One of the funnest ways to get new ideas going is OuLiPo. I think I've written about OuLiPo here before. It stands for Ouvroir de Littérature Potentielle or Workshop of Potential Literature. The main idea is that by restricting how you write, you release more possibilities. It's a hybrid of literature and mathematics, or at least arithmatic. Many OuLiPo exercises are quite simple and therefore very satisfying, for instance 'the snowball'. For more information on OuLiPo techniques follow this link
However my favourite OuLiPo exercise is the 'Spiral', see above, which I believe is based on a theory by mathematician Pierre de Fermat, though I haven't been able to prove that.
Choose six words at random and assign them a number in order of how they were chosen. Then write a story using the six words in the orders indicated in this diagram. The six words are spiralled to produce a new order each time. The next six begins with the last word of the previous six and spiral as indicated. This obviously means every so often one of the words is repeated in close proximity, but also, all the words appear seven times in total, creating a consistency of sound and a tightness of meaning.
This exercise poses a fun challenge and doing one loosens up the muse. The mathematical beauty of arriving back at the correct order is also very pleasing. The real trick is to make the words blend so well the reader doesn't realise what is going on. This isn't always easy and depends on the words which appear and the skill of the writer.
It may be that no great literature is created in this way, but possibilities are definitely opened.
I offer you here a spiral I wrote prior to a recent writing workshop in Timespan Museum and Arts Centre in Helmsdale. For some reason the existence of Paddy McGinty's Goat by Val Doonican came to mind that morning.
See if you can find my six words. They came, at random, from this book: 'Exploring Scotland’s Heritage – The Highlands'.
Our home was more of a fort than a cosy family dwelling. An ex-church built of heavy stone with tiny windows, its pulpit, which sat at one end of the dining room, was its most un-endearing feature. It lectern was McGinty’s favourite spot in the house, McGinty being our goat.
One day, McGinty ran off and after hours of wandering the roads in search of her, we walked home shouting her names:
‘Paddy!’ That was her other name. We made up new names for her too:
‘Daughter of a whore!’
At last, weary and frustrated, we returned to the fort, aka home. The roads seemed to have jumbled themselves up, so it took us a while. How we regretted chasing McGinty from her pulpit and out of the house. How we simultaneously hated and loved each tiny feature on that hairy face. But in particular the feature of her left eye which was damaged and always stared straight ahead.
She knew all our names too, so on the way back home we called those instead of hers because darkness had fallen and we were afraid.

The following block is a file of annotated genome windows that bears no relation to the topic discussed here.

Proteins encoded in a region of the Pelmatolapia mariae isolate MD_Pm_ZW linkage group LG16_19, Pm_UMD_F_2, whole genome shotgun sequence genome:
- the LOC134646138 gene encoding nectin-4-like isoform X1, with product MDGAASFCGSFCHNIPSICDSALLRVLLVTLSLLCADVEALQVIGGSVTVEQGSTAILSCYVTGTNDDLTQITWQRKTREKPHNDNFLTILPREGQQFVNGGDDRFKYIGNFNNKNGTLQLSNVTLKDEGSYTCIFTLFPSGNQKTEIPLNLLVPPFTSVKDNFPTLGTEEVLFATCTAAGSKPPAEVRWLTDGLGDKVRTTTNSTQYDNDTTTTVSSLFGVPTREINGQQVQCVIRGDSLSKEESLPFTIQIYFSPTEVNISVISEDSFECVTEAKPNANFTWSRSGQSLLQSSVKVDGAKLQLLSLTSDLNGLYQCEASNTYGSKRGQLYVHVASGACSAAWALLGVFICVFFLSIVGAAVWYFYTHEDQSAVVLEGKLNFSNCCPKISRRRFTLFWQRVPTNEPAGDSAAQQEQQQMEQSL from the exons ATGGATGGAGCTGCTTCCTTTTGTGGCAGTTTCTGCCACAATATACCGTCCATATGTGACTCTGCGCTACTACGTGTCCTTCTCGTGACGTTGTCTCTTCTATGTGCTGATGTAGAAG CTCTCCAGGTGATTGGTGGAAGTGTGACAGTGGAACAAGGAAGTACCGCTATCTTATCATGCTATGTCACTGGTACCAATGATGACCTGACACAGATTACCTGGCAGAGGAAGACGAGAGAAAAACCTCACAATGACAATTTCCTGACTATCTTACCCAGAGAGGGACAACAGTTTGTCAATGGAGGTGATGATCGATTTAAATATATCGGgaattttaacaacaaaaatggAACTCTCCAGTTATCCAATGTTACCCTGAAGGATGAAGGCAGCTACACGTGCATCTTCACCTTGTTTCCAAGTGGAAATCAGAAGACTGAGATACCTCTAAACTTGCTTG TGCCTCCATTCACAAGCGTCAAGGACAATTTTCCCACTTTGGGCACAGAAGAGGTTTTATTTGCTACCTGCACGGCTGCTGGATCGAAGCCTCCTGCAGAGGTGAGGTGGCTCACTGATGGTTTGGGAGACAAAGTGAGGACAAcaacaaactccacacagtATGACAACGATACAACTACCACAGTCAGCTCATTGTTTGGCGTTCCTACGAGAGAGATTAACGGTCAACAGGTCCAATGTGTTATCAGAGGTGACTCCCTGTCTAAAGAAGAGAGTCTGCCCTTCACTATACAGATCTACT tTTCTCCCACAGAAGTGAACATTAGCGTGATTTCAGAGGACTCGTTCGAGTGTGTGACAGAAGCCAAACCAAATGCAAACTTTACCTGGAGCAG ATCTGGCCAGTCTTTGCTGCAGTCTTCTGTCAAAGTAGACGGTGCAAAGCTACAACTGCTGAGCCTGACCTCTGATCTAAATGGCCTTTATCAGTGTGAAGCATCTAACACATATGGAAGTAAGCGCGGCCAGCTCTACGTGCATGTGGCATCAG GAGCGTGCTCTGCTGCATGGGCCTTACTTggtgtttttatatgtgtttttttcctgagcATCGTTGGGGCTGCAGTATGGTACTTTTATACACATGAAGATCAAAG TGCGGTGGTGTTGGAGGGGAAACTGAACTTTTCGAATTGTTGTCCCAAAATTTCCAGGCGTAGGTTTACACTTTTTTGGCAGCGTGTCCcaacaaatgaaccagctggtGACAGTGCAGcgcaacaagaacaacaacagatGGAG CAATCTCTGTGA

The fort loomed in the gloom. We raced to the pulpit full of hope only to discover beneath it a pile of lettuce leaves, a carrot and two turnips she much have stashed there. How we wept, imagining our neglect and her toiling alone on the roads.
So after a hearty dinner of goat’s cheese dumplings and turnip soup, we donned sheepskin jackets, took torches from the cupboards and set off for the higher roads up the mountain.
We shone our torches in our faces and laughed as each feature swam across the others. We stood on rocks and brayed like McGinty on her pulpit, reciting our names in goat for her understanding. We passed other forts like ours, house after house, light spilling from within onto the roads. No fort was as dismal as ours.
As we grew tired again and the birds fell silent in the trees, I realised the best feature of our home was McGinty herself and the way she knew the names of all the vegetables she wasn’t meant to eat.
‘Don’t eat my broccoli,’ I’d say and she’d go straight out to the garden to eat it, then race back to the pulpit to preach from that same pulpit to this idiot who stood below berating her and demanding she descend. If goats could laugh …
So, as we passed the last house we called her new kinder names.
Then there were no more roads. We sat despondent against a tree and listened to the silence. Then suddenly we saw one eye in the darkness, that one feature I so hated but now loved with abundance, and then another beside it which blinked. She fixed me with these as I yelped for joy, as did we all. She stood motionless and waited for us to come. We fixed the rope around her neck to bring her home to the fort without mishap.
But she would not budge.
‘The fort, my sweet …’ we said, ‘and your pulpit that you love so much. Come home, please, pretty please.’
We cajoled, we argued. But she turned away from us and yanked us behind a rock, a feature we hadn’t seen in the dark.
Six little eyes with tiny slits gazed up at us, three little mouths brayed.
We tucked them under our arms and lead McGinty, lamb-like, back to the house by the twisting winding roads and as we walked we chose names for her three little kids.